Morello, Petto, Lupo and others, including one Vito Cascio Ferro, then newly arrived from Sicily, went along quietly. It was as if they knew that they would be released on bail. Petto and Cascio Ferro skipped and the witnesses changed their stories. The case faded away. Two years later, Petto was found dead of natural causes. To borrow a phrase from Jimmy Breslin, his heart had stopped beating when someone stuck a knife in it. Petrosino traced Cascio Ferro to New Orleans, where he slipped away.

In January 1905, Police Commissioner William McAdoo put Petrosino in charge of a five-man Italian squad. McAdoo's successor, General Theodore Bingham, expanded the squad to 25 men, renaming it the Italian Legion and promoting Petrosino to lieutenant.

In Sicily, Vito Cascio Ferro remains legendary as the greatest Mafia chieftain and the first Sicilian to be considered capo di tutti capi. He had been born in 1862 at Bisacquino, near Palermo, the son of illiterate peasants, and, at some point during the 1880s, ritually enrolled among the men of honor. Cascio Ferro entered the United States while concealing his criminal record, which had begun with an assault in 1894 and progressed through extortion, arson and menacing to the kidnapping of the Baroness di Valpetrosa in 1899. On his arrival into the United States in 1900, he moved in with his sister over a shop on 103rd St. His major contribution to American crime was the introduction of "wetting the beak," a form of extortion whereby protection money is extracted from businesses in small payments so as to provide steady cash flow without crippling the owners.

After returning to Sicily, he organized all crimes, from the largest deals down to chicken thefts. All criminals were more or less indexed in his memory; they were all licensed by him, could do nothing without the consent of the honored society, or incidentally, without giving the Mafia a cut. Even beggars had to contribute a regular percentage of their daily collections, just like other businessmen.

He brought the organization to near-perfection without excessive violence. As Luigi Barzini notes, "The Mafia leader who scatters corpses all over the island to achieve his goal is considered as inept as the statesman who had to wage aggressive wars." Like all great rulers, he worked hard and studied human nature. He possessed an immense dignity, enhanced by his tall, slender, elegantly tailored good looks. His long white beard gave him the appearance of an elder statesman, which is what he was. Being generous, he dispensed millions in loans, gifts and charity. Moreover, he personally redressed wrongs. His brutality was reserved for the stupid. Those who did not wet the beak found their shops or homes destroyed and farms burned. In his long life, he may have killed only one man, and not for money, but for honor.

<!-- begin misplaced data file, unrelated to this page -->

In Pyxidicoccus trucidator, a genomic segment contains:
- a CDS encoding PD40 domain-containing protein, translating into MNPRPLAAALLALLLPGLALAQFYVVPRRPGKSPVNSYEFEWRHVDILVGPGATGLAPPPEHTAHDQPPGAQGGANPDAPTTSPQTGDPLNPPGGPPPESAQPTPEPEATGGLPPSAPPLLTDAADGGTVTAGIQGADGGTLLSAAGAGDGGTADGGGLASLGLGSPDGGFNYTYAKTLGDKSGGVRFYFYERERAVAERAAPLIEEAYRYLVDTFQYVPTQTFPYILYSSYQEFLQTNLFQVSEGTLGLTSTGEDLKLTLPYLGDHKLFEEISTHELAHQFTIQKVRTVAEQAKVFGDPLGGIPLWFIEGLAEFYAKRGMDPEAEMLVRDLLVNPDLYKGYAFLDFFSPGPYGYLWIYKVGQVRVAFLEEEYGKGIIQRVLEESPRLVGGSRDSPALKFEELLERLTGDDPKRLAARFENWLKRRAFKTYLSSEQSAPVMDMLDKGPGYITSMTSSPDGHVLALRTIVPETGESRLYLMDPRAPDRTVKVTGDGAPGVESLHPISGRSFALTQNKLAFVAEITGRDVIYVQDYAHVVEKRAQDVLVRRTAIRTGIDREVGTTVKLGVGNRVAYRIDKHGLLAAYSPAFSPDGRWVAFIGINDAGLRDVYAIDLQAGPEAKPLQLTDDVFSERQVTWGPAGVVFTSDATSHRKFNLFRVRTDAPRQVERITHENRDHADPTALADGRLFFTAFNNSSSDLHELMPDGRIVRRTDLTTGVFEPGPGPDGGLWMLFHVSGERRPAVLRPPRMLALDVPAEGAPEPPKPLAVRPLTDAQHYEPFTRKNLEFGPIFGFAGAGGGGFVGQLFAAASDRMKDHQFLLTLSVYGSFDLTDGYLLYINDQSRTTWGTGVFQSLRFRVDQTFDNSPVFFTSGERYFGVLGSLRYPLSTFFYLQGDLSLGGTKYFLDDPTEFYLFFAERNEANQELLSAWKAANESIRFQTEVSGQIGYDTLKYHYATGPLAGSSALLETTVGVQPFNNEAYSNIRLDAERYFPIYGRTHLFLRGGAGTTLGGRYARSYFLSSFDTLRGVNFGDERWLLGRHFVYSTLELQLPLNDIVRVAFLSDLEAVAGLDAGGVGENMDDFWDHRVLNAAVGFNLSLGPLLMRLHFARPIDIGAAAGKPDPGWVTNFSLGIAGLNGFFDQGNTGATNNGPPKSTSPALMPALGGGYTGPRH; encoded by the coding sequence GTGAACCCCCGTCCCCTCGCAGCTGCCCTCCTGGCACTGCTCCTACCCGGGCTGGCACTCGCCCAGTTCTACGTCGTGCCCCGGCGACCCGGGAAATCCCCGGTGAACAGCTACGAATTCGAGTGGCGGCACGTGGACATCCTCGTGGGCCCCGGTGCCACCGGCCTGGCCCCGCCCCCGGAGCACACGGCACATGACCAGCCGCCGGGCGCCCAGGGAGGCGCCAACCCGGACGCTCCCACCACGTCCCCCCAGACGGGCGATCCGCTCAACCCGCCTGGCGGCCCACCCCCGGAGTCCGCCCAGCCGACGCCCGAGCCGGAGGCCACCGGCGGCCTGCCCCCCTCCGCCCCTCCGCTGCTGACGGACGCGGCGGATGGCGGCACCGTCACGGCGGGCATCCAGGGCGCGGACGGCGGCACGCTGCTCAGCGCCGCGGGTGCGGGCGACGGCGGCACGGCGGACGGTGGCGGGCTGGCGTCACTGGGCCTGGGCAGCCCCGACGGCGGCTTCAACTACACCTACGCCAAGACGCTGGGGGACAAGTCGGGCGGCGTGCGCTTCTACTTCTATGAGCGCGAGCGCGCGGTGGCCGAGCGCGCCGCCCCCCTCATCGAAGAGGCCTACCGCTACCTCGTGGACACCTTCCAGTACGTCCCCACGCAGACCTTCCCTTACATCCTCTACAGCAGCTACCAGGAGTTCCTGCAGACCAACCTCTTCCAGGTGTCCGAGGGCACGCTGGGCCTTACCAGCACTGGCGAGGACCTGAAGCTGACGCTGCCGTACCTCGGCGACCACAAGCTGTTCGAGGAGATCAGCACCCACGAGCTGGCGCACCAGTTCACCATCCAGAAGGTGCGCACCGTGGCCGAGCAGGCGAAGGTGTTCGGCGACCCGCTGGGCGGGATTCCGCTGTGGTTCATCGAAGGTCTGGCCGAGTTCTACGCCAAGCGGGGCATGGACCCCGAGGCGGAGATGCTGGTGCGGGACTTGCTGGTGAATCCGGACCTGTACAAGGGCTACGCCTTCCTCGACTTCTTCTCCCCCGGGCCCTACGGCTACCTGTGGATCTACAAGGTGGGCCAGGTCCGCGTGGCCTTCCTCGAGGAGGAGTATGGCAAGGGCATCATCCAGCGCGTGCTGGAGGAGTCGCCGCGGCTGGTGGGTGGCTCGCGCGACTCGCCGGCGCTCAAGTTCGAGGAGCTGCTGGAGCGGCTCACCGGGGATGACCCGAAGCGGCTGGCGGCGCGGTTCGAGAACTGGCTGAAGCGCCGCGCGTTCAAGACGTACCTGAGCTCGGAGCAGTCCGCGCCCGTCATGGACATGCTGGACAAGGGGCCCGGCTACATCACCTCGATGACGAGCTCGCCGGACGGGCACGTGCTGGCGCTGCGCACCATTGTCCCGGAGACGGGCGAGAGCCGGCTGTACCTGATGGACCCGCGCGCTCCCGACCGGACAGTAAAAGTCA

In 1907, Congress enacted a law permitting the deportation of any alien found to have concealed a criminal
record. Two years later, Gen. Bingham secretly sent Petrosino to Italy with a list of 2000 names. While Petrosino was on the high seas, Bingham leaked news of the mission to the New York Herald, which published it in the Paris edition, whence the Italian press picked it up. Petrosino's impending visit and its purpose were known to the very Mafiosi he was investigating before his arrival.

Thus, his March 12 visit to Palermo would be very brief. Lupo the Wolf had asked Don Vito for a favor.

On the night of March 12, Don Vito excused himself from a dinner party at the home of a government official, a man who seems to have viewed him with the greatest respect, stepped into a carriage (some say that of his host) and was dropped off near Piazza Marina in the Tribunaria/Castellemare district.

A streetcar line ran along Piazza Marina in those days; cars stopped by the Giardini Garibaldi, a small garden with a fountain and an equestrian statue of Giuseppe Garibaldi, the Liberator. Some say Petrosino was sitting on the fence that surrounds the garden. He may have been waiting for an informant or a trolley. Whatever. Don Vito walked up to him and shot him in the face. Later, the American consul reported two hired gunmen fired the shots. Still others say there were three. In any event, Petrosino was dead. The Don returned to the dinner party. When he was arrested four days later, his politician friend insisted Don Vito had been at his home when Petrosino was murdered. The Don was released without having denied involvement in the crime. Apparently, he had said nothing at all. A quarter-million New Yorkers lined the streets to honor Joe Petrosino when his body went to its final home.

By the early 1920s, Don Vito's power was greater than ever. Then a new prime minister rose to power in Rome. To Benito Mussolini, the Camorra and Mafia represented a power outside the state?outside his control. In 1925, he appointed Cesare Mori, a professional policeman, as Sicily's prefect of police. Mori waged relentless war on the honored society.

In 1929, Mori arrested Don Vito for murder. He had been arrested some 69 times and always acquitted. This time he had been framed. The old man remained silent during the sham trial. "Gentlemen," he said when it was over, "since you have been unable to find any evidence for the numerous crimes I did commit, you are reduced to condemning me for one I have not."

Don Vito easily established his authority over the Ucciardone prison, maintaining order and conducting the affairs of the Mafia as best as he could from his cell. Until a generation or so ago, one could still read a sentence he had carved on a wall inside the jail. "Prison, sickness, and necessity," it read, "reveal the real heart of a man." Occupying the cell in which Don Vito lived the last years of his life was always considered a great honor.

Today, Petrosino is memorialized by a litter-strewn, fenced-in plaza at Lafayette and Kenmare Sts., which a Parks Dept. sign identifies as Lieutenant Joseph Petrosino Square.